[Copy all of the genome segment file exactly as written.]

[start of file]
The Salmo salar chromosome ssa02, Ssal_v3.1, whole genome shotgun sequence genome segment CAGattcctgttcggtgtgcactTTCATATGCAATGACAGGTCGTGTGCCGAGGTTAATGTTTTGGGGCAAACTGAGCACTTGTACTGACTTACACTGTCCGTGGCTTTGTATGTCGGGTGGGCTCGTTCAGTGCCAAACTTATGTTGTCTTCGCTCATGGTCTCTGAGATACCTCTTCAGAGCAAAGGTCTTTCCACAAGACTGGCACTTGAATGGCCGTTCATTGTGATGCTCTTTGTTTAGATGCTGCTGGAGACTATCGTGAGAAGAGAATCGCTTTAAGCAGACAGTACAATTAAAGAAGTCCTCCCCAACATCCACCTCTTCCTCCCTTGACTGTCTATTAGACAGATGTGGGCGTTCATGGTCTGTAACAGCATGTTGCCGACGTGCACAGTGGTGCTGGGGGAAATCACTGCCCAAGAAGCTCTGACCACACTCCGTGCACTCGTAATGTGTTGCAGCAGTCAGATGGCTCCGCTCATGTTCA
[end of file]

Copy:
The Salmo salar chromosome ssa02, Ssal_v3.1, whole genome shotgun sequence genome segment CAGattcctgttcggtgtgcactTTCATATGCAATGACAGGTCGTGTGCCGAGGTTAATGTTTTGGGGCAAACTGAGCACTTGTACTGACTTACACTGTCCGTGGCTTTGTATGTCGGGTGGGCTCGTTCAGTGCCAAACTTATGTTGTCTTCGCTCATGGTCTCTGAGATACCTCTTCAGAGCAAAGGTCTTTCCACAAGACTGGCACTTGAATGGCCGTTCATTGTGATGCTCTTTGTTTAGATGCTGCTGGAGACTATCGTGAGAAGAGAATCGCTTTAAGCAGACAGTACAATTAAAGAAGTCCTCCCCAACATCCACCTCTTCCTCCCTTGACTGTCTATTAGACAGATGTGGGCGTTCATGGTCTGTAACAGCATGTTGCCGACGTGCACAGTGGTGCTGGGGGAAATCACTGCCCAAGAAGCTCTGACCACACTCCGTGCACTCGTAATGTGTTGCAGCAGTCAGATGGCTCCGCTCATGTTCA